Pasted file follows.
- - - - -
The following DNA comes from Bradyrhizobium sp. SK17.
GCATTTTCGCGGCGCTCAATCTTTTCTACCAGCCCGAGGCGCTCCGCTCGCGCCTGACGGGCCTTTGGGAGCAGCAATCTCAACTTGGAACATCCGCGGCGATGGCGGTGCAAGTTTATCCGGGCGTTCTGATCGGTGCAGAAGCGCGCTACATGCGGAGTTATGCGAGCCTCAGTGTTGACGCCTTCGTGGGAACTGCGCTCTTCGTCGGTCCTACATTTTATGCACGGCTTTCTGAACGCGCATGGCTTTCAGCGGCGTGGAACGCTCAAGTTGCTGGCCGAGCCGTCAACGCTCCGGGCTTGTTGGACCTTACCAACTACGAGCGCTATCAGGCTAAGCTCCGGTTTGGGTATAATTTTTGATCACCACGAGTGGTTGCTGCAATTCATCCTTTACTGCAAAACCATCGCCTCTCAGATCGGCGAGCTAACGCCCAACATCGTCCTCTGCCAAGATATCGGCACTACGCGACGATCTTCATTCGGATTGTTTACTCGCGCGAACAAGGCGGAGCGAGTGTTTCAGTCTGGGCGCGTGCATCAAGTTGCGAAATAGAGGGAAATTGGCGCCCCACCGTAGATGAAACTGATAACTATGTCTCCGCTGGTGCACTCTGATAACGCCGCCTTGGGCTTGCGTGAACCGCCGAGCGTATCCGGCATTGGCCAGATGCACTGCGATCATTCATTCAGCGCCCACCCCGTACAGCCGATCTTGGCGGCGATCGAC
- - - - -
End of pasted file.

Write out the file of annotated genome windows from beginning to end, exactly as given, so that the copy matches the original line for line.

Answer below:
The following DNA comes from Bradyrhizobium sp. SK17.
GCATTTTCGCGGCGCTCAATCTTTTCTACCAGCCCGAGGCGCTCCGCTCGCGCCTGACGGGCCTTTGGGAGCAGCAATCTCAACTTGGAACATCCGCGGCGATGGCGGTGCAAGTTTATCCGGGCGTTCTGATCGGTGCAGAAGCGCGCTACATGCGGAGTTATGCGAGCCTCAGTGTTGACGCCTTCGTGGGAACTGCGCTCTTCGTCGGTCCTACATTTTATGCACGGCTTTCTGAACGCGCATGGCTTTCAGCGGCGTGGAACGCTCAAGTTGCTGGCCGAGCCGTCAACGCTCCGGGCTTGTTGGACCTTACCAACTACGAGCGCTATCAGGCTAAGCTCCGGTTTGGGTATAATTTTTGATCACCACGAGTGGTTGCTGCAATTCATCCTTTACTGCAAAACCATCGCCTCTCAGATCGGCGAGCTAACGCCCAACATCGTCCTCTGCCAAGATATCGGCACTACGCGACGATCTTCATTCGGATTGTTTACTCGCGCGAACAAGGCGGAGCGAGTGTTTCAGTCTGGGCGCGTGCATCAAGTTGCGAAATAGAGGGAAATTGGCGCCCCACCGTAGATGAAACTGATAACTATGTCTCCGCTGGTGCACTCTGATAACGCCGCCTTGGGCTTGCGTGAACCGCCGAGCGTATCCGGCATTGGCCAGATGCACTGCGATCATTCATTCAGCGCCCACCCCGTACAGCCGATCTTGGCGGCGATCGAC